In Sawyer v. KRS Biotechnology, 2018 WL 2425780 (S.D. Ohio 2018), Magistrate Judge Bowman denied class certification in a junk-fax TCPA class action.   Although the defendant’s V.P. Of sales was unfamiliar with the TCPA before the litigation and the defendant had no formal records documenting individualized consent to send the faxes, Judge Bowman found that individual questions of consent predominated.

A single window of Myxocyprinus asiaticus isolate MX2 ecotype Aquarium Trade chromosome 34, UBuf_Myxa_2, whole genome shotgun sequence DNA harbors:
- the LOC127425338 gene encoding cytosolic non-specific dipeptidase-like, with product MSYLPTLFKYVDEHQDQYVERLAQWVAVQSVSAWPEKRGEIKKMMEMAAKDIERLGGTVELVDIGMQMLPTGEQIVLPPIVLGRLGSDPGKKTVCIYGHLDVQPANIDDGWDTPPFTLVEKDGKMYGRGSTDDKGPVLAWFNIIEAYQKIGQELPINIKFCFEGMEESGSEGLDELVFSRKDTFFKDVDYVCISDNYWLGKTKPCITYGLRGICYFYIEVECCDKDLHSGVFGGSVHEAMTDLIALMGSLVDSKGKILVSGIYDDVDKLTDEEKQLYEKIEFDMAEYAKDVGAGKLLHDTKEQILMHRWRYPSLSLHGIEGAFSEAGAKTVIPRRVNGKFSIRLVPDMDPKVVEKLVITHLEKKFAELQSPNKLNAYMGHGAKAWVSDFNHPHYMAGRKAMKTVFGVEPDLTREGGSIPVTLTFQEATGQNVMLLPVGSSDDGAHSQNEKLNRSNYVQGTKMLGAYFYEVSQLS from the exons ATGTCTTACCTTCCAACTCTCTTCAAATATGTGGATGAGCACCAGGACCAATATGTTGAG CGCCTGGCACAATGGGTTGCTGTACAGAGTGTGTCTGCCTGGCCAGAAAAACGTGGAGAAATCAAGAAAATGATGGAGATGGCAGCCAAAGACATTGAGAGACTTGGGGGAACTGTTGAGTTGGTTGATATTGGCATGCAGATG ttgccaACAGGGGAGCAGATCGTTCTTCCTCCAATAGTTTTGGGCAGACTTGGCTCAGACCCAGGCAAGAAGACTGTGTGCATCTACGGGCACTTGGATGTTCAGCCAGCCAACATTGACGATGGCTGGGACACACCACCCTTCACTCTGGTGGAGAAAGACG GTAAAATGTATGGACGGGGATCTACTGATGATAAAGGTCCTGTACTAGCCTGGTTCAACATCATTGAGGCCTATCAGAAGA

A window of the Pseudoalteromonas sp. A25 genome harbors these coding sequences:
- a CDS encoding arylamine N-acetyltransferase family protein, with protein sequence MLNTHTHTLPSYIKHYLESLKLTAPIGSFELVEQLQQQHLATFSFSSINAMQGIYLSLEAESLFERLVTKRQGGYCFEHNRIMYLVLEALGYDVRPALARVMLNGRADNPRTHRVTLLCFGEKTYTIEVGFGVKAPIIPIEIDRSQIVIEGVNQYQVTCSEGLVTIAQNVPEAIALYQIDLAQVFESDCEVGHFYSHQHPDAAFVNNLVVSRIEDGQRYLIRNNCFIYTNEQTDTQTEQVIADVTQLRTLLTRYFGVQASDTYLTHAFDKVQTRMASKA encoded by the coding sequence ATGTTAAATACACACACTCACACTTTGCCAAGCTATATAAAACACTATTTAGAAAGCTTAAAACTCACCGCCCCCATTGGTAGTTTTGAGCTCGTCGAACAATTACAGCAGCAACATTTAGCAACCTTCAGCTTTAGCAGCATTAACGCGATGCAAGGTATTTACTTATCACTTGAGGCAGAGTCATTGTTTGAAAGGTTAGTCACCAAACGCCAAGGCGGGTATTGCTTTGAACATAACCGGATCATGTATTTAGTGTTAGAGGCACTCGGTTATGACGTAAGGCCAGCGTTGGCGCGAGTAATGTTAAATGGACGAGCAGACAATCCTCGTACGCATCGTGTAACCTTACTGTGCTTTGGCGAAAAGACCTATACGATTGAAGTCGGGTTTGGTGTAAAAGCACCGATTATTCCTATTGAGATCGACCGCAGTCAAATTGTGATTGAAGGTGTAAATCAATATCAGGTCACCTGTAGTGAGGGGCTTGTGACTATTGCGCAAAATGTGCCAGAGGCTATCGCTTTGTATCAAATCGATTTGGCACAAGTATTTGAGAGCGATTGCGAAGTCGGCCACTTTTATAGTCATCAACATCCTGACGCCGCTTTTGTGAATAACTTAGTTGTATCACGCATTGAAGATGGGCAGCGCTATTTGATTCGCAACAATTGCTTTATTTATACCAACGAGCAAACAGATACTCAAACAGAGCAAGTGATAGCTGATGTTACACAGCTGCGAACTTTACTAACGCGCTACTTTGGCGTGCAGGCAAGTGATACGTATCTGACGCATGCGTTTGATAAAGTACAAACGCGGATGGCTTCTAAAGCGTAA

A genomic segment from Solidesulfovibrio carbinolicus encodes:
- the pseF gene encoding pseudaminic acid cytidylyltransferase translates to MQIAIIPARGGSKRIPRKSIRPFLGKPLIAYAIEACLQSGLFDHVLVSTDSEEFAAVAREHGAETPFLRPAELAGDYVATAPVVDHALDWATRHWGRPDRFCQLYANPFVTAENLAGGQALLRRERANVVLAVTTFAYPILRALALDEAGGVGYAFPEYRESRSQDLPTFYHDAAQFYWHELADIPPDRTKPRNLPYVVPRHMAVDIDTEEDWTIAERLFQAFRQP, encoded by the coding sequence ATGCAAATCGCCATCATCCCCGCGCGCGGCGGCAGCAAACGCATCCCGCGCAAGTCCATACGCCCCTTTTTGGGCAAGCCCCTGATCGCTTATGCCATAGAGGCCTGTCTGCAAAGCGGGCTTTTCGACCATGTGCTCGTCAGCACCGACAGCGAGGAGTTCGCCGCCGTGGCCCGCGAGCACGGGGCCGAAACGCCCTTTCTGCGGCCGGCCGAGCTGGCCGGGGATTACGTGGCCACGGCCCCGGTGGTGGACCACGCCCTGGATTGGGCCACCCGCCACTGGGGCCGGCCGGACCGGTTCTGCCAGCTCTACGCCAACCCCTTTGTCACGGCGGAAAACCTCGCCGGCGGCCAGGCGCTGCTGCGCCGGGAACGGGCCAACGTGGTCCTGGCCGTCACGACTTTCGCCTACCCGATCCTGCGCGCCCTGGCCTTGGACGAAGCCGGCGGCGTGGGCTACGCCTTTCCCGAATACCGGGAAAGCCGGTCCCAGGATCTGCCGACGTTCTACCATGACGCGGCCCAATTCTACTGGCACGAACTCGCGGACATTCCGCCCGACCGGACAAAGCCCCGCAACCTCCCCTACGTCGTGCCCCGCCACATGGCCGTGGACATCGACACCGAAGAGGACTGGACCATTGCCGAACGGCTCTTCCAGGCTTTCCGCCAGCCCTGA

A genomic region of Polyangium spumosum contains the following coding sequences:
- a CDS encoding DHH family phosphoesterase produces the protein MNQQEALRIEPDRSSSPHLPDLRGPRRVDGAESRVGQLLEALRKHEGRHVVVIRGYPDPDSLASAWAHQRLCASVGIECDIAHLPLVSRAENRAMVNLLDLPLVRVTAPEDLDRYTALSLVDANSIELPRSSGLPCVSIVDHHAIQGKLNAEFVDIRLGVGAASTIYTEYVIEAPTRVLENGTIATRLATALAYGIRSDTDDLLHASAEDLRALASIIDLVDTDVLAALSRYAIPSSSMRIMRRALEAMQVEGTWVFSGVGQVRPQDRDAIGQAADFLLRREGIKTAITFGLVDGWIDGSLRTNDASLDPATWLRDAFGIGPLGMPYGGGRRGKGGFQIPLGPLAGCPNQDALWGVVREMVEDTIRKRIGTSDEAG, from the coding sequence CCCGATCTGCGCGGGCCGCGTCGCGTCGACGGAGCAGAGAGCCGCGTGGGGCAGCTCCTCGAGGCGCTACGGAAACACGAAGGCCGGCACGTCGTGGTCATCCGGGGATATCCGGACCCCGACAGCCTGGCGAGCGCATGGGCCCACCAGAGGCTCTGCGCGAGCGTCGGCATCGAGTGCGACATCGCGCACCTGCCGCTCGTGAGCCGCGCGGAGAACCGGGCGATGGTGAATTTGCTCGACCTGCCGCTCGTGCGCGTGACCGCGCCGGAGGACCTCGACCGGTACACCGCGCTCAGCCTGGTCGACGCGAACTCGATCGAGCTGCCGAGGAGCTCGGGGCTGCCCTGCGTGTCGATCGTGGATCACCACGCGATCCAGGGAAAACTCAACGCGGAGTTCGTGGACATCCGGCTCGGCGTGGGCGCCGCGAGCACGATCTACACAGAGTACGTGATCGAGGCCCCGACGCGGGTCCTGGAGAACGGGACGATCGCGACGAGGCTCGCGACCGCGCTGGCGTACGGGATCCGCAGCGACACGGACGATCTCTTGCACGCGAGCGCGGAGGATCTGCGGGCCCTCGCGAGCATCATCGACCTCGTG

In addition to being permitted by FCC Rules, KRS’s evidence bears more than a passing resemblance to that presented by the defendant in Gene & Gene v. BioPay, LLC, the Fifth Circuit case that is heavily cited by Sandusky Wellness. There too, the defendant’s employees kept no records and could not distinguish which recipients gave express consent and which did not, but the record reflected they had collected fax numbers over time from a variety of sources in addition to purchasing numbers through third parties, B2B and InfoUSA.17 The Fifth Circuit still found that the plaintiff failed to meet the predominance burden, because “there is no class-wide proof available to decide consent and only mini-trials can determine this issue.” 541 F.3d at 328-329.  In some respects, Defendant’s testimonial evidence is stronger than the evidence presented in Sandusky Wellness. While the vast majority of junk fax cases (including Sandusky Wellness) involve businesses that fax-blast indiscriminately to purchased lists from third parties,18 KRS has never engaged in that particularly fraught practice. Nor has KRS ever hired a third party to transmit faxes on its behalf. Instead, the unrebutted testimony is that faxes were sent to lists of numbers developed exclusively by the Defendants’ 18-20 member sales force over a period of years, through a custom and practice that would favor a finding of consent-to-fax by the overwhelming majority of the listed fax recipients. As in Sandusky Wellness, the testimonial evidence offered by the Defendant sets it apart from Bridging Communities, in which the defendant offered nothing more than “speculation and surmise” that some hypothetical recipient may have consented. Bridging Cmtys., 843 F.3d at 1125. There is simply no way for Plaintiff to get around the thorny issue of proving, on a class-wide basis, whether others who received the Infusion Set Fax had consented to receipt of such materials through “express invitation or permission, in writing or otherwise.” As in Sandusky Wellness, distinguishing between those class members to whom “unsolicited” faxes were sent and those who should be deemed to have provided consent would be “no hypothetical scenario,” but would instead predominate this case, requiring “myriad mini-trials” and a “painstaking sorting process” for each of the alleged members of the class. Accord, Sandusky Wellness, 863 F.3d at 469-470.